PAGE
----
The Buildings Department will not take legal action over illegal structures found at three properties belonging to the Secretary for Justice Teresa Cheng. This was because the structures had been corrected, the department said.
A Buildings Department spokesperson told HKFP on Monday that Cheng’s case was dealt with according to protocol.
“We did not give special treatment based on the identity and social status of the person involved, and our actions did not deviate from the Buildings Ordinance,” the spokesperson said.
Cheng disclosed in January that there were unauthorised alterations at three properties she owned: at Repulse Bay, the Royal Ascot in Shatin and Kin Ho Industrial Building in Fo Tan respectively. The Buildings Department spokesperson said that all of the alterations were removed in February and April this year.
“During the Buildings Department’s law enforcement action against unauthorised building works, the consistent policy is to ask the property owner to correct the infraction as soon as possible,” the spokesperson said.
Unauthorised building works were also discovered at her Tuen Mun home. Cheng, who has degrees in engineering and law, sat on a Buildings Ordinance tribunal and co-wrote a book on construction law – said she failed to notice the structures because she was “very busy” when the house was purchased.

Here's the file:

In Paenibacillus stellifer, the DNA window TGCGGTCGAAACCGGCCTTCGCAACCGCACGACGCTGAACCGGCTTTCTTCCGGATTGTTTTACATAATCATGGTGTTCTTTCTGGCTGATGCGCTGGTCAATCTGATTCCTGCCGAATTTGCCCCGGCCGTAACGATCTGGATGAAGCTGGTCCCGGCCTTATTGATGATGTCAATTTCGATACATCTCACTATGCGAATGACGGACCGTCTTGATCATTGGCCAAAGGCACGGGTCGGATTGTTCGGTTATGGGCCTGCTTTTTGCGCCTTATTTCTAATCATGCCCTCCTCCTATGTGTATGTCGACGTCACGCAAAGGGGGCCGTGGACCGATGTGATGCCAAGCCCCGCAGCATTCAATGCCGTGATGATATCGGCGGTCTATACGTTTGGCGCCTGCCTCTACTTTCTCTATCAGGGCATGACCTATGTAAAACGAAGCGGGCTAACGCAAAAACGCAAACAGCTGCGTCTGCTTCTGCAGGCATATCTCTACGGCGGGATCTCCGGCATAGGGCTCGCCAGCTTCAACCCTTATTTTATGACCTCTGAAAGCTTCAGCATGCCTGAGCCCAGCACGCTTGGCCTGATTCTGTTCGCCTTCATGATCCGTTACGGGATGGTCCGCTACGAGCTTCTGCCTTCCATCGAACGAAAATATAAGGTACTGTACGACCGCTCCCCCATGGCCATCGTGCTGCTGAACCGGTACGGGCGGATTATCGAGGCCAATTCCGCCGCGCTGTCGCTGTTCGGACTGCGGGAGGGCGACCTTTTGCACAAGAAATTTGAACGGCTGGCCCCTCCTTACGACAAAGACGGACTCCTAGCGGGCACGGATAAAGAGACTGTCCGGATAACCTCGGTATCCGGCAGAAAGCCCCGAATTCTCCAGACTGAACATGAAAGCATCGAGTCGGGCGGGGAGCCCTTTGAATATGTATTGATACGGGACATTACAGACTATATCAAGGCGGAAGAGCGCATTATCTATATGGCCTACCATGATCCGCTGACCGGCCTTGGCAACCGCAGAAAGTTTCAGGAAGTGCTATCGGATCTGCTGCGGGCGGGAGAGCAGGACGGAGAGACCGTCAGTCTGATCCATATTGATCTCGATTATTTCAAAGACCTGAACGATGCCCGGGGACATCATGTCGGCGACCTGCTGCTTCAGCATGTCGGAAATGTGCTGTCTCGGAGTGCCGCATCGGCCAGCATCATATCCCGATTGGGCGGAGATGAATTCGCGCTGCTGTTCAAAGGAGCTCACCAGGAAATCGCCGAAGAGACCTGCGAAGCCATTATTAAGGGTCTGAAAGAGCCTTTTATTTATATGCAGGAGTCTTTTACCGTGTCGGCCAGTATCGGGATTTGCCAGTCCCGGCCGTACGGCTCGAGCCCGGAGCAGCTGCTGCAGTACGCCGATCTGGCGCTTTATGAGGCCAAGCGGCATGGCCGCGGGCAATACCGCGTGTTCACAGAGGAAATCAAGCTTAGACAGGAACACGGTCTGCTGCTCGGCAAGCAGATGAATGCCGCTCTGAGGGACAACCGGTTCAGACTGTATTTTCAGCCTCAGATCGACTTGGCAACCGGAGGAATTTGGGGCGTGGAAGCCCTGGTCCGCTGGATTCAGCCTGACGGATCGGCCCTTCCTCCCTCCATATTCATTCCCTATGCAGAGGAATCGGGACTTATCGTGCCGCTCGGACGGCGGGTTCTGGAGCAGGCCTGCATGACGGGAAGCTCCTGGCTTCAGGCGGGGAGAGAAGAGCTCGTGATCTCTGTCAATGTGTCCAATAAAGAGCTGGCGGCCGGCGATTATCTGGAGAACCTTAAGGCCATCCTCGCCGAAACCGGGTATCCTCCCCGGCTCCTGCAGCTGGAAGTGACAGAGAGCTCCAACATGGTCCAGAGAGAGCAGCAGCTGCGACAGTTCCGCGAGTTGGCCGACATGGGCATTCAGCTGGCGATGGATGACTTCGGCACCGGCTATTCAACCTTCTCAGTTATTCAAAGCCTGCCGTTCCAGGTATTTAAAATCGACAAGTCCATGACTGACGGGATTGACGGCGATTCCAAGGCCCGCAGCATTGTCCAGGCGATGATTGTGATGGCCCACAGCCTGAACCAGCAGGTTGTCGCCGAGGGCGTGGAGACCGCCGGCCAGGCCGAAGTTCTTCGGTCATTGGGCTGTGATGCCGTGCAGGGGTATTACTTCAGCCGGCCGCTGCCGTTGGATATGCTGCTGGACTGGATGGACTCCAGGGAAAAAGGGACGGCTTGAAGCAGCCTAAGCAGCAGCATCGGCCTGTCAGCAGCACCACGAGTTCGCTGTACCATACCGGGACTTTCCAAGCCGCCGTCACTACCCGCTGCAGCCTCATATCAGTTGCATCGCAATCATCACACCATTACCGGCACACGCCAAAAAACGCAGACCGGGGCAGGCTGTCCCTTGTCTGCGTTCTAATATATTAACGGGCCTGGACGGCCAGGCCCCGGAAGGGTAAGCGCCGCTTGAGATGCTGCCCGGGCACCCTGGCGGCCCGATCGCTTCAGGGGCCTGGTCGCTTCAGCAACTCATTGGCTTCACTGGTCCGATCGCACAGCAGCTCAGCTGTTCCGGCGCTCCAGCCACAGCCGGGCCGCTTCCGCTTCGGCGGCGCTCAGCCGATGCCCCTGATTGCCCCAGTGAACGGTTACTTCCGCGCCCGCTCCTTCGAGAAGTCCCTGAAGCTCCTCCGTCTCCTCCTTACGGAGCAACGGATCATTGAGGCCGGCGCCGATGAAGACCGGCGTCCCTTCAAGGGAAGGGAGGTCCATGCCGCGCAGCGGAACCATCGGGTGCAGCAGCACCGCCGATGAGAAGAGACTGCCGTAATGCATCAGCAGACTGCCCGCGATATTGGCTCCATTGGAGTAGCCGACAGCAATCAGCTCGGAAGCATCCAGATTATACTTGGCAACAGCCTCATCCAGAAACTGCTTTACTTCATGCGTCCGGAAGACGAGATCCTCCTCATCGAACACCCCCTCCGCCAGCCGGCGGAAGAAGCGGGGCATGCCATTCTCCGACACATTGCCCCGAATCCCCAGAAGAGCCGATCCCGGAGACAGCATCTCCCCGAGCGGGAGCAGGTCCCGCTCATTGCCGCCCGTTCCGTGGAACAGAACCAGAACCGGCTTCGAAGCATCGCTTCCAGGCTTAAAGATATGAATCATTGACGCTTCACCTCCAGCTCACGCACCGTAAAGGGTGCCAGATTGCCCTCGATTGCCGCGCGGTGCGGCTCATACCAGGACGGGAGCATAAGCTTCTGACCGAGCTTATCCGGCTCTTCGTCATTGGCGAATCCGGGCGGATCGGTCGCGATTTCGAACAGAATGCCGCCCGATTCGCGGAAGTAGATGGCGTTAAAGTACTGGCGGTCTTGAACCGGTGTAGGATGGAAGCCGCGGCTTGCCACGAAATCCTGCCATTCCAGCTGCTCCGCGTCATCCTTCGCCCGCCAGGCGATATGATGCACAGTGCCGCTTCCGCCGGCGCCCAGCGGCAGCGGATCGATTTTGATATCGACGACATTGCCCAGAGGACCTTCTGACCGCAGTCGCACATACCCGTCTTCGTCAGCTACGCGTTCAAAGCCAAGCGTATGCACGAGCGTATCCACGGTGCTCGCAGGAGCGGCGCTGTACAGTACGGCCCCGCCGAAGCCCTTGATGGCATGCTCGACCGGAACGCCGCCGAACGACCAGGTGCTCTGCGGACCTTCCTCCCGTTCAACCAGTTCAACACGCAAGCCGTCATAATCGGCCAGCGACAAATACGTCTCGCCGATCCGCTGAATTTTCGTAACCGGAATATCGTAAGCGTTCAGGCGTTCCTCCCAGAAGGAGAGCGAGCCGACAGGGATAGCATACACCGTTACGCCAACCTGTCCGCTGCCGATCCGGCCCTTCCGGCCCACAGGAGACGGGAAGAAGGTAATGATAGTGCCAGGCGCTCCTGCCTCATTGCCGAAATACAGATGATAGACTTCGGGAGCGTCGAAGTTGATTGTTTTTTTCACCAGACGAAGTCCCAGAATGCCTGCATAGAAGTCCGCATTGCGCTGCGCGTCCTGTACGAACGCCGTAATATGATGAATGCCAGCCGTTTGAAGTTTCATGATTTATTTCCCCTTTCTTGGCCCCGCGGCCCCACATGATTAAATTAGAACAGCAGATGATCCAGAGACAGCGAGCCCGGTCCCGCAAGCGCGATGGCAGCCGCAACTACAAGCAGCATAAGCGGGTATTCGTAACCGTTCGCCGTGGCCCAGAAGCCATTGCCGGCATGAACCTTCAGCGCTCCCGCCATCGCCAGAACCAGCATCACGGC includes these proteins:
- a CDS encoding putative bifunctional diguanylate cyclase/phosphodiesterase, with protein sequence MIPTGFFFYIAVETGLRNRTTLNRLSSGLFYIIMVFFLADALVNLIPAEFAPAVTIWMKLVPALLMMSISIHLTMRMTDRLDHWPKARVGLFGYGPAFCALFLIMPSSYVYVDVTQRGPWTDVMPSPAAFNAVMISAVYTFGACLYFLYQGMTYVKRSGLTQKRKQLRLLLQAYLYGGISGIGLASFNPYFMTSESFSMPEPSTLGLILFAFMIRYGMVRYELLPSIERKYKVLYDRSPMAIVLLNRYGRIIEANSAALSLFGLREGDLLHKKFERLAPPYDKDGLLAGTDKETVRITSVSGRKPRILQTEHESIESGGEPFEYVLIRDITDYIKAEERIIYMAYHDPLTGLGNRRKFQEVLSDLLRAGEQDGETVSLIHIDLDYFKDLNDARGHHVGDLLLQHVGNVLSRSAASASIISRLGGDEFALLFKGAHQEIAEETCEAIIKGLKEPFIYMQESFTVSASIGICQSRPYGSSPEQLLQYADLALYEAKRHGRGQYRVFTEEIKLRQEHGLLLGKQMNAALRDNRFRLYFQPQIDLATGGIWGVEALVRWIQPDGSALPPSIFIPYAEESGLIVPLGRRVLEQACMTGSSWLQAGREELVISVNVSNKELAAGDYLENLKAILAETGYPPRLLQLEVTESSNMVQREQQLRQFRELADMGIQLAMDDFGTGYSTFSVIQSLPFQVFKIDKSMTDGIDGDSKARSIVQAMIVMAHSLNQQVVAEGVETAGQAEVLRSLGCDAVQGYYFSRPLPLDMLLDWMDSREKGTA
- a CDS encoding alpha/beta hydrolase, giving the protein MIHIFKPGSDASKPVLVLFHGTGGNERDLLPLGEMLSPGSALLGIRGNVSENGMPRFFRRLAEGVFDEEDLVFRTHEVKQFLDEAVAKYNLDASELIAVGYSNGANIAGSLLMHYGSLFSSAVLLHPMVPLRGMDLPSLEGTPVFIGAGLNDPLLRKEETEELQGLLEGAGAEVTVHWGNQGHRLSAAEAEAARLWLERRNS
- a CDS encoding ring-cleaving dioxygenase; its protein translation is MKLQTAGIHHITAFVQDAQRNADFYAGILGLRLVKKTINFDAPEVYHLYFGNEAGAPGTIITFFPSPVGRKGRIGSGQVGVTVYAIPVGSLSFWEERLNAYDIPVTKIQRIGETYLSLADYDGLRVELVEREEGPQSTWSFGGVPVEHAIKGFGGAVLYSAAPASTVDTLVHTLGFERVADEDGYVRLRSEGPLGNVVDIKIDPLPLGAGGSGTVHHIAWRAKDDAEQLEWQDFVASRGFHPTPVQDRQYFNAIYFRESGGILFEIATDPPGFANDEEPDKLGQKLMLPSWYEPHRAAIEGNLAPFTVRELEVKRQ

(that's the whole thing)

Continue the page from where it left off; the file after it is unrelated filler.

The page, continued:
But, in a separate move on Friday, prosecutors dropped their case over the alterations at the Tuen Mun property citing insufficient evidence.
While the case of Cheng’s Tuen Mun home was referred to the Department of Justice, the Buildings Department did not start a criminal investigation for Cheng’s Repulse Bay, Shatin and Fo Tan properties.
“Under normal circumstances, the Buildings Department will not start a criminal investigation into violations of the Buildings Ordinance,” the statement continued.
The spokesperson said the Department followed up with all cases of illegal structures and found no reason to commence a criminal investigation. Since there was no criminal investigation, there was no need to determine whether to prosecute.
“In fact, the Department sometimes faces similar situations when dealing with unauthorised building works. If the Department were to single out the Shatin and Repulse Bay properties owned by the Secretary for Justice for criminal investigation, that would be a deviation from general principles and cause unfairness,” the spokesperson added.
Cheng is currently on official leave until December 27.
Cheng and her husband Otto Poon own adjacent residential properties in Tuen Mun. While Cheng escaped charges on Friday, the Department of Justice decided to prosecute Poon on the same day.
Issues surrounding unauthorised building works have plagued top politicians in Hong Kong. In 2012, chief executive hopeful Henry Tang was found to have an unauthorised basement at his home – it was filled and sealed, but his campaign failed to recover from the scandal.
His rival Leung Chun-ying was also found to have six unauthorised structures at his Peak residence. They were removed and the basement was also filled in.